Do ‘Conflict of Interest’ Claims Against Sachin & VVS Hold Ground?

Indian cricket legends Sachin Tendulkar and VVS Laxman are currently involved in an off-field controversy that many would argue ‘has come out of nowhere’.

Complaints of conflict of interest have been filed with the BCCI regarding the two former players holding posts in IPL franchises and also being a part of the board’s Cricket Advisory Committee (CAC).

Ahead of their 14 May hearing, here’s a look at how the roles they’ve held for the last few years have suddenly become a bone of contention, after allegations of them using their positions unjustly emerged.

What Are The Allegations?

On 24 May 2019, Mumbai Indians mentor Sachin Tendulkar and his Sunrisers Hyderabad counterpart VVS Laxman were issued notices by BCCI Ombudsman D K Jain for alleged 'conflict of interest' in their involvement with Indian Premier League teams as well as being a part of the still existing Cricket Advisory Committee (CAC) of the BCCI.

Jain asked both Tendulkar and Laxman to send their responses by 28 April and also asked the BCCI to file its response in the matter.

In the notice, Jain wrote: "A complaint has been received by the Ethics Officer of the Board of Control for Cricket in India (BCCI) under Article 39 of the Rules and Regulations of the BCCI, regarding certain acts, allegedly constituting as 'conflict of interest' on your part.

"You may file your written response to the accompanying complaint, supported by duly executed affidavit, on or before 28 April 2019, with the office of the Ethics Officer, BCCI, Mumbai, for further proceedings in the matter.”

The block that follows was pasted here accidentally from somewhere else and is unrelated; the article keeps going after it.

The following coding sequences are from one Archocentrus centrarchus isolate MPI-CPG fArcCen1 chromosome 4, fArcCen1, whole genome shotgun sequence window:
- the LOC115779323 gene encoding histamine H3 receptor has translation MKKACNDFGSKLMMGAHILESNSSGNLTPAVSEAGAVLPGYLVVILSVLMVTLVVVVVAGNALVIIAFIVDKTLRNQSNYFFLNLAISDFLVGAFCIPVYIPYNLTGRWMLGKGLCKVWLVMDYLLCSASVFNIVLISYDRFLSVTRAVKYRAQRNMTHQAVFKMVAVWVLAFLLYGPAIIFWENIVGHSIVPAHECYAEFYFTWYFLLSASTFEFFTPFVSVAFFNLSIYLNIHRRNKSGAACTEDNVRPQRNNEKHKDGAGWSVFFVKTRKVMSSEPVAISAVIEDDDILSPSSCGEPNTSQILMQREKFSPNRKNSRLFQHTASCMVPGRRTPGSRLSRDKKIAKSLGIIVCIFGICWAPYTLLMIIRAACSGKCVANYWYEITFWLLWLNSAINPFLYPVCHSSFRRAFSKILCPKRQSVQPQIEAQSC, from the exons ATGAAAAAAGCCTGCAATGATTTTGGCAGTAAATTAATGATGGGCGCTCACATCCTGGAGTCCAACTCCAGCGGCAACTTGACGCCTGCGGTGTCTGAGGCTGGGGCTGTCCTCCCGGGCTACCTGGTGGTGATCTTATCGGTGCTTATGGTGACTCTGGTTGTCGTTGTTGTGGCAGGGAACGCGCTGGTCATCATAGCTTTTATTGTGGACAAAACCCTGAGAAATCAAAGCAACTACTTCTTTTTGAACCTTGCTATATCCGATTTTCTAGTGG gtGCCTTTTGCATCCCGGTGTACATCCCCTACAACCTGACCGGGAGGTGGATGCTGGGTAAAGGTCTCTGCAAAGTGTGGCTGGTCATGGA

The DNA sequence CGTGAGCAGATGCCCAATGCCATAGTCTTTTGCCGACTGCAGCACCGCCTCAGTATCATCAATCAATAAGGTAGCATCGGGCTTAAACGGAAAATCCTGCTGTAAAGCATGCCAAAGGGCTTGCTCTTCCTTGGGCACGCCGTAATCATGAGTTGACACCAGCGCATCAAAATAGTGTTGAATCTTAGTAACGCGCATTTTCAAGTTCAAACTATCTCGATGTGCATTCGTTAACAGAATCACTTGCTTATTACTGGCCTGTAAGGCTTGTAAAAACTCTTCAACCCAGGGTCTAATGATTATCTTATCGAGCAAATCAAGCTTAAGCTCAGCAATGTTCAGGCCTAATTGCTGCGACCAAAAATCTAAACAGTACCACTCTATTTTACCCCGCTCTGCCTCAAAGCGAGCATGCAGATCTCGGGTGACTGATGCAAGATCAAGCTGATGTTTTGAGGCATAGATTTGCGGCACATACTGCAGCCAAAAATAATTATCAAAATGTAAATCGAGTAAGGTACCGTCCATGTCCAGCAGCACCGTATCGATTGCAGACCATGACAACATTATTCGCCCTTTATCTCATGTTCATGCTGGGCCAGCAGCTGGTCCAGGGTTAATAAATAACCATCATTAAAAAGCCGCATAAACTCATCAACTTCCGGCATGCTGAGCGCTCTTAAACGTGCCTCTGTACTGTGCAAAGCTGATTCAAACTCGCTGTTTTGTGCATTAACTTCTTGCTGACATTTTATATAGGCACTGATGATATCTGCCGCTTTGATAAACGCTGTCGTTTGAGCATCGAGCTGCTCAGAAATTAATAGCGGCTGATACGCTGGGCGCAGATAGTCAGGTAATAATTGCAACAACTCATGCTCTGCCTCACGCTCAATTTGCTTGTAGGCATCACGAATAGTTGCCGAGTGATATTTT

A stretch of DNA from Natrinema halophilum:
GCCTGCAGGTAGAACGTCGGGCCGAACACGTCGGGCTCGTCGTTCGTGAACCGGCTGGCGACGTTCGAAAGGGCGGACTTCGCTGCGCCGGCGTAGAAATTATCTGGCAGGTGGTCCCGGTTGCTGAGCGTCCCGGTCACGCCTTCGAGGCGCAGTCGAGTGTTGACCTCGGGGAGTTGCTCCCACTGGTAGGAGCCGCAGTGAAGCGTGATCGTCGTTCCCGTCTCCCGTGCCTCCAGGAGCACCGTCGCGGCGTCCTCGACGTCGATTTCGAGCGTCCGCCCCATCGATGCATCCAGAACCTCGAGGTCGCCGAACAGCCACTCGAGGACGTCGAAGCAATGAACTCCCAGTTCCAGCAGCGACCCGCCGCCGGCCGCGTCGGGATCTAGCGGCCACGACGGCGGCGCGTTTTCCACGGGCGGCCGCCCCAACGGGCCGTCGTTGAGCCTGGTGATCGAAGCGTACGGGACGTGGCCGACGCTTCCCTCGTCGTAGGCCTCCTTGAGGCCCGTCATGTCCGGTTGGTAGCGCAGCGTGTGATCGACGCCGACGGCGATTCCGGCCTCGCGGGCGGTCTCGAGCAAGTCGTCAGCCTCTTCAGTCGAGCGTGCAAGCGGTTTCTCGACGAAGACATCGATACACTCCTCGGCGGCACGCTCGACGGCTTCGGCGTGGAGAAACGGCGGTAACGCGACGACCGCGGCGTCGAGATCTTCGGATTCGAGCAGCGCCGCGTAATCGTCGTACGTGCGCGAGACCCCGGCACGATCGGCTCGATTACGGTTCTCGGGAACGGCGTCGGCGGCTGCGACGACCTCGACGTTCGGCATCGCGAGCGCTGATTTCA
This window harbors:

Are They The Only Ones?

The third member of the Cricket Advisory Committee, Sourav Ganguly, too saw a complaint of Conflict of Interest being filed against him. The Delhi Capitals advisor in fact not only is part of the CAC but also holds an administrative role in the BCCI, as the President of the Cricket Association of Bengal (CAB).

Following the complaint filed after his appointment in the Delhi Capitals support staff this March, Ganguly said he was willing to resign from the Cricket Advisory Committee. He, however, also clarified that he had taken up the position in the IPL franchise after consulting with senior members of the BCCI, including the COA.

Ganguly met with the Ombudsmen and the complainants on 20 April. The verdict of the three-and-half-hour long discussion has not been released yet.

Speaking after the meeting, Jain said: "Matter is sub-judice. I have heard both the parties as well as the BCCI and will soon give my order. However, since hearing is over as per principles of natural justice, both parties can give their written submissions before the final order is pronounced."

Who Filed the Complaints?

Three cricket fans from West Bengal – Bhaswati Shantua, Ranjit Seal and Abhijeet Mukherjee – had questioned Ganguly's position as CAB chief while he is advisor of the Delhi Capitals.

Tendulkar and Laxman were served notices after Sanjeev Gupta, a life member of the Madhya Pradesh Cricket Association, filed a complaint alleging that like Ganguly, the other two members of the CAC were also violating the BCCI's conflict of interest rules.

In his email to Jain, Gupta had alleged that Tendulkar and Laxman breached Rule 38 of the BCCI Constitution.

"Nobody can evade by blatantly violating the Lodha reforms/Honorable Supreme Court verdict and the BCCI Constitution Rule 38 on the plea of being 'advisor' and 'honorary'. In Rule 38 (4), there are many posts which are honorary [but] that does not mean that those post holders can hold more than one post at a time on the plea of being 'honorary'," Gupta had written.